McNaughton has always been an internationalist — with lines out to the scientific communities of a great many countries. The Advisory Board of the McNaughton Foundation reflects this. Included are Professor Bouziane, Dr. Burk, Dr. Charles Gurchot (one of the elders of the Laetrile movement and one of its keenest minds, Dr. Gurchot taught biochemistry and pharmacology at the Cornell Medical School and the University of California Medical School; he has long believed in the efficacy of Laetrile, even while differing substantially with another board member, Ernst Krebs Jr., over its biochemical action), Dr. James D. Hamilton (Ph.D., M.D., Departments of Medicine, Queen Elizabeth and Catherine Booth Hospitals, Montreal, Fellow of the American Association for the Advancement of Science), Dr. Mannuel D. Navarro (M.D., professor of biochemistry, Faculty of Medicine and Surgery, University of Santo Tomas, the Philippines), Dr. Hans A. Nieper (former head of the Aschaffenburg Hospital Laboratory, now director of the Silbersee Clinic in Hanover, West Germany), Dr. Chauncey Leake (professor and founder of the Department of Pharmacology, University of California Medical School, San Francisco, former president of the American Association for the Advancement of Science, presently professor of history and philosophy of medicine at the University of California), Dr. Fedor Pomashov (professor of surgery, Lumumba University of Peoples Friendship, Moscow), Dr. F. Trinus (deputy chairman of the Research Council of the Ukraine and professor of pharmacology), R. W. Howe (consulting engineer, member of the Canadian Institute of Mining and Metallurgy), R. T. Hewitt (executive director of the Royal Society of Medicine, London), Professor Manfred Von Ardenne (president, Manfred Von Ardenne Research Institute, Dresden, East Germany, medical physicist and a principal developer of the Soviet atomic bomb).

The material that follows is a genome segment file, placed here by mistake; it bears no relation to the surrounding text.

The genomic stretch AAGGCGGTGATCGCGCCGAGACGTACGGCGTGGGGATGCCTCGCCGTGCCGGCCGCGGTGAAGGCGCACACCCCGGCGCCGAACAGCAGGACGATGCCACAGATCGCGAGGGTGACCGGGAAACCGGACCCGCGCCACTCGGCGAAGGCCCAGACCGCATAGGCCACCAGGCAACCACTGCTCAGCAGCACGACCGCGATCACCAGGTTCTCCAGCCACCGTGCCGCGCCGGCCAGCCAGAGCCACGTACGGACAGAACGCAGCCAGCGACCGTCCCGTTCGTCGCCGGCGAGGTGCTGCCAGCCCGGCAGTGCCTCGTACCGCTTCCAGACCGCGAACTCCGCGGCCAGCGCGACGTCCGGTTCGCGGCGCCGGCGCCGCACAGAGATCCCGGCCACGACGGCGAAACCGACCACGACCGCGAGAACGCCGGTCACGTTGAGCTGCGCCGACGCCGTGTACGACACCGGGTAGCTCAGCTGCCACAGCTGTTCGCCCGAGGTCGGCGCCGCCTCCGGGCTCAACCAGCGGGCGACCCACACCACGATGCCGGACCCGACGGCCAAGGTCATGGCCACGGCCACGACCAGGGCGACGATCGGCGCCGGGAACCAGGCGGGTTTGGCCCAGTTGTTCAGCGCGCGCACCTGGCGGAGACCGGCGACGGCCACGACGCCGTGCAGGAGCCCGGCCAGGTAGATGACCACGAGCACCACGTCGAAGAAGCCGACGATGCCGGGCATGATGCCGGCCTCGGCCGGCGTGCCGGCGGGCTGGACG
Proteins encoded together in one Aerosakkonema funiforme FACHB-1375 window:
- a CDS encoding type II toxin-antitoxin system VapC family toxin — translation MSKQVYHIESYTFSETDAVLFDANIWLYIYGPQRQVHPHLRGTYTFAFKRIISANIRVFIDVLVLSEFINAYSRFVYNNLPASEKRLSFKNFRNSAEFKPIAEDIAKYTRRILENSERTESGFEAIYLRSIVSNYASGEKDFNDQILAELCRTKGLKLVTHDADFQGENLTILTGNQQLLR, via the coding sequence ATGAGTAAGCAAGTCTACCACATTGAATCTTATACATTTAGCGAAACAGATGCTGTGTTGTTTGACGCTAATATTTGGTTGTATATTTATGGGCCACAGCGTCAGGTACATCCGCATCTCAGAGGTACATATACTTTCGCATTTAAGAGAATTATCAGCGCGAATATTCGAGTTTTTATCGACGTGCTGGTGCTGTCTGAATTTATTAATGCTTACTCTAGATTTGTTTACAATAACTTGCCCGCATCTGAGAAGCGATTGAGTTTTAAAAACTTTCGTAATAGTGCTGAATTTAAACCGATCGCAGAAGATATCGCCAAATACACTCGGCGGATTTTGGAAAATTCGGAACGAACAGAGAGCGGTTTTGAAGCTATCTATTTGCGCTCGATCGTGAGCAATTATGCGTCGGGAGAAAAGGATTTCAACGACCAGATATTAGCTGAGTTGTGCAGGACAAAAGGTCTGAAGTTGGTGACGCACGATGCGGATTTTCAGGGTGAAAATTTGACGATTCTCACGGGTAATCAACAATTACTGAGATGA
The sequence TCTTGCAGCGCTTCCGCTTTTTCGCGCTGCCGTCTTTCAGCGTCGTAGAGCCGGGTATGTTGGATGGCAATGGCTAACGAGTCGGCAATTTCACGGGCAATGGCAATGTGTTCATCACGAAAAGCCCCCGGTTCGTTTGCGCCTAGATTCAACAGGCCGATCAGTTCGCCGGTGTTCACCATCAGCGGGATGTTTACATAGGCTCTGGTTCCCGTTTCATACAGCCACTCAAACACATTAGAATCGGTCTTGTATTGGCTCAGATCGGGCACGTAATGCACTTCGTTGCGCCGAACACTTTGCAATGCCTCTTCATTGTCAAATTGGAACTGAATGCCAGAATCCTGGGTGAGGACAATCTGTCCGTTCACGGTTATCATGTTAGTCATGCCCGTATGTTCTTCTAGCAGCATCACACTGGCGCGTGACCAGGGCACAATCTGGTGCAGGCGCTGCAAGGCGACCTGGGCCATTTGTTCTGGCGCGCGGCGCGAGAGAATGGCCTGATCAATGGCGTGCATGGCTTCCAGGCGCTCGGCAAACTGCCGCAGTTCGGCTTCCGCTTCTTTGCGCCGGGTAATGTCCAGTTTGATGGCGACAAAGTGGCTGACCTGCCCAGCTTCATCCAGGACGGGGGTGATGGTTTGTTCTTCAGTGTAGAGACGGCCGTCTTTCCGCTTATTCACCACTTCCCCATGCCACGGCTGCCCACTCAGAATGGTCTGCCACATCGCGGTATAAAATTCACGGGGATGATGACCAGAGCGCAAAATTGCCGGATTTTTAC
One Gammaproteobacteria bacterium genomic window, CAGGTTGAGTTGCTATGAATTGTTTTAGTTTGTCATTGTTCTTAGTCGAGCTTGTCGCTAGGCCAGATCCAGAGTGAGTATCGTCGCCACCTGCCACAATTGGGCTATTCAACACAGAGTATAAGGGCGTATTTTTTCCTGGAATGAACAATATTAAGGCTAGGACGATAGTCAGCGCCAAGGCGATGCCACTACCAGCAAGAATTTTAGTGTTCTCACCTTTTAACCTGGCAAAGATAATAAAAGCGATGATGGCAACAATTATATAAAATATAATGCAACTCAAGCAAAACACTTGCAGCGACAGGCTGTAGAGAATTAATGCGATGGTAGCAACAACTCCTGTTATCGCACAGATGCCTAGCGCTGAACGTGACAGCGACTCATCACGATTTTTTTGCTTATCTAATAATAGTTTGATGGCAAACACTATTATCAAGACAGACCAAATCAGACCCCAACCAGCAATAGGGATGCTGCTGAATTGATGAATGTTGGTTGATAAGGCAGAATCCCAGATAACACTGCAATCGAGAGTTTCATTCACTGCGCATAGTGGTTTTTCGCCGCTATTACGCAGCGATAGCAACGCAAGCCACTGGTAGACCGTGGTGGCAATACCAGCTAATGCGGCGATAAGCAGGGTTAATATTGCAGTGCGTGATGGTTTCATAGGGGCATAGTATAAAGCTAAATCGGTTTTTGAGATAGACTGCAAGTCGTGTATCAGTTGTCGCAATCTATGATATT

An Israeli Doctor’s Assessment of Time Magazine


McNaughton recently succeeded in persuading authorities in Israel to send two well-qualified M.D.s to Tijuana to investigate the Laetrile clinics there firsthand. That he was able to bring this off is owing in part to those friendships he made while procuring arms for Israel years ago. One of his bosses in those days has now risen to one of the top defense posts in Israel; another is head of Israel’s Aircraft Industries and McNaughton’s old friend Steve Schwartz, last seen in the Pan American Mines imbroglio, has surfaced once again as an operative for the Israelis. After listening for years to McNaughton expound on the virtues of Laetrile and having examined some of the data coming out of Mexico, Al Schwimmer, general director of the Israeli Aircraft Industries, recently recommended that Laetrile be investigated.

Chosen for this task were Dr. Myron K. Issahary, prominent surgeon and urologist and, though he is loathe to discuss it, a national hero in Israel. (He rose to the rank of Colonel in the Israeli army through seven invasions, was wounded in action, signed the death warrants of some famous Nazis and so on.) Long affiliated with the famous Tel Hashomer Hospital near Tel Aviv, Dr. Issahary is today the chief surgeon of Israeli Aircraft Industries, which is a part of the Ministry of Defense and is engaged in the production of aircraft and armaments. Some 40,000 persons come under Dr. Issahary’s potential care.

The surgeon is as soft-spoken, modest and circumspect as his young colleague on the mission to Tijuana, Dr. David Rubin, is blunt, outspoken and aggressive. Dr. Rubin is a cancer specialist at the well-known Hadassah University Hospital in Jerusalem. In Dr. Issahary’s words, “Dr. Rubin has a multi-colored background. He came from an Orthodox family and was to be a rabbi. However, he doubted God’s wisdom and was kicked out of the family home. He went to a kibbutz, spent several years there, was kicked out again and went on to study physics. In the Army he became a major. Now he is a surgeon and an oncologist.”

I recently had the opportunity to meet both of these men in Los Angeles, just after they had spent several weeks at the Tijuana clinics. Neither man had more than superficial knowledge of Laetrile before being assigned the unusual mission: go to Mexico, check out the clinics, see if Laetrile has anything to offer, come back and make recommendations as to whether Israeli authorities should get involved. Both were well aware that the American Cancer Society has consistently decried Laetrile as “quackery” and that the National Cancer Institute has declared it “worthless.”